Tran is an enterprise reporter with the Forum of Fargo-Moorhead. He began his newspaper career in 1999 as a reporter for the Grand Forks Herald, now owned by Forum Communications. He began working for the Forum in September 2014. Tran grew up in Seattle and graduated from the University of Washington.
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FARGO — On a street in the Clara Barton neighborhood is an old house that looks like a Spanish mission lifted from some coastal road in California. It has off-white stucco walls, red tiles over the entrance and decorative log ends, now hidden by ivy, that simulate the rough log rafters of actual missions. A few blocks away are a house that looks like an Italian villa lifted from the shores of the Mediterranean, a mansion like the hunting lodge of a Scottish laird, and three grey houses in a row in a sleek style that used to be futuristic.
FARGO — Despite a federal judge's order earlier in the month to pause work on the Fargo-Moorhead flood diversion, workers are still building parts of the Oxbow ring dike linked to the $2.2 billion project, Fargo-Moorhead Diversion Authority officials were told Thursday, Sept. 28. The judge in April lifted an earlier injunction after all parties agreed to it and authority lawyers confirmed Thursday all parties agreed that continuing the work in Oxbow wouldn't violate the most recent injunction, authority attorney John Shockley told officials.
FARGO — City commissioners voted unanimously this week to grant property-tax breaks for a new low-income apartment at the edge of downtown, but they did so knowing the county was not with them. Meeting the week before, Cass County commissioners voted 3-2 to deny letting developers pay only a quarter of the full property tax for 15 years because the majority thought that was too long.
FARGO — Police here are warning residents of two door-to-door salesmen working without a transient merchant license from the state. "Please do not purchase products from these individuals and call us if they come to your door," Fargo police said on their Facebook page Wednesday, Sept. 27. The non-emergency dispatch number is (701) 451-7660.
FARGO — In a return to his practice of criticizing refugee resettlement, City Commissioner Dave Piepkorn singled out an $11,000 grant to the city to pay for interpreters at Fargo Cass Public Health. "So it's a grant that we get, but the grant is from the federal government," he told fellow commissioners at their bi-weekly meeting on Monday, Sept. 25. "So the money, it's our tax money. They make it sound like it's a grant and it doesn't cost anything. Isn't that correct? It's a federal grant and so that's where the money comes from."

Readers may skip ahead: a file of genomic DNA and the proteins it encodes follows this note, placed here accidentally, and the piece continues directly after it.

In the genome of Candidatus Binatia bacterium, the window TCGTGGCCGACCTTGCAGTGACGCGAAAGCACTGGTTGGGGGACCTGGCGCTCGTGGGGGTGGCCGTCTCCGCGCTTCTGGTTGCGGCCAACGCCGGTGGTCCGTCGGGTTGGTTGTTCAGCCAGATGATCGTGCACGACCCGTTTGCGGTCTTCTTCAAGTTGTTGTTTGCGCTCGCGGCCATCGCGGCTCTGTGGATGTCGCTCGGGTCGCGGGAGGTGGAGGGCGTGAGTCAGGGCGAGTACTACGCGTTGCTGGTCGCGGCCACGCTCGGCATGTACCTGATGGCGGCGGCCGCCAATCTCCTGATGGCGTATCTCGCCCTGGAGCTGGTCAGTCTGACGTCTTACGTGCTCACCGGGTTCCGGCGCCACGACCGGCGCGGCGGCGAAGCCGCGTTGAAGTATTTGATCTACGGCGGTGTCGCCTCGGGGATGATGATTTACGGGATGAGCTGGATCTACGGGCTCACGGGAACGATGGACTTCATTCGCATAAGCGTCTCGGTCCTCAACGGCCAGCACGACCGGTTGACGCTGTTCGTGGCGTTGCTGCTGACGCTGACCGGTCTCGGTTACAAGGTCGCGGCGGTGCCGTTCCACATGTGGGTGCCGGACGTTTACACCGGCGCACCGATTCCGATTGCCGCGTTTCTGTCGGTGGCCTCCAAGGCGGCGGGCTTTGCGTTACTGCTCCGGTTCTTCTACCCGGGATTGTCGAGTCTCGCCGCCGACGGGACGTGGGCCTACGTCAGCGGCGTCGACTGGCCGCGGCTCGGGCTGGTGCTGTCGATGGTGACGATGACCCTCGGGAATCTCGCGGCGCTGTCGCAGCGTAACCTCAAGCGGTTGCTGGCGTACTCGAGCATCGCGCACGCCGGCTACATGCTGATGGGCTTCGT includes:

FARGO — Minnesota Gov. Mark Dayton and North Dakota Gov. Doug Burgum reiterated their desire to work together to protect Fargo-Moorhead from flooding following a conference call about the $2.2 billion flood diversion project Monday, Sept. 25. The call was closed to the public but the governors' spokesmen each released statements afterwards, which included a hopeful note for diversion supporters that Dayton would consider allowing them to apply again for a dam permit.
FARGO — The Kilbourne Group has told city officials it plans to spend $2.4 million to renovate parts of two downtown buildings starting this fall, according to documents submitted to the Renaissance Zone Authority. The renovations include 24 market-rate apartment units and five alley-facing storefronts in addition to three existing storefronts at 115 Broadway and 117-119 Broadway. The 24 apartments will replace 54 existing apartment units in the buildings.
FARGO — A prosecutor has decided not to charge a man reportedly involved in a fight that left Isaiah Smith, a junior at North Dakota State University, with serious facial injuries, because "accounts from the scene tend to show Smith was the aggressor," according to a prosecutor's report. Smith's family disagrees with the prosecutor's decision and believes there are discrepancies with Smith's injuries and what the other man in the fight and witnesses say happened during the altercation on Saturday, Sept. 2.
FARGO — Work on the new City Hall building appears to be slightly ahead of schedule despite a late start and a few hiccups along the way, according to officials involved in the project. Architect Terry Stroh said he expects the first city workers to move in some time in April and the last in June or July. When the city broke ground on Aug. 22, 2016, officials had expected construction of the 150,000-square-foot building to be done in fall 2018. Stroh said that deadline was conservative to account for unexpected delays along the way, and there were a few.
FARGO — The business community is weighing how it might help the city build a new convention center, according to city leaders. Mayor Tim Mahoney and City Commissioner Tony Grindberg said Thursday, Sept. 14, that the Chamber of Commerce is talking with businesses about the proposed facility, which could lead to some form of public-private partnership.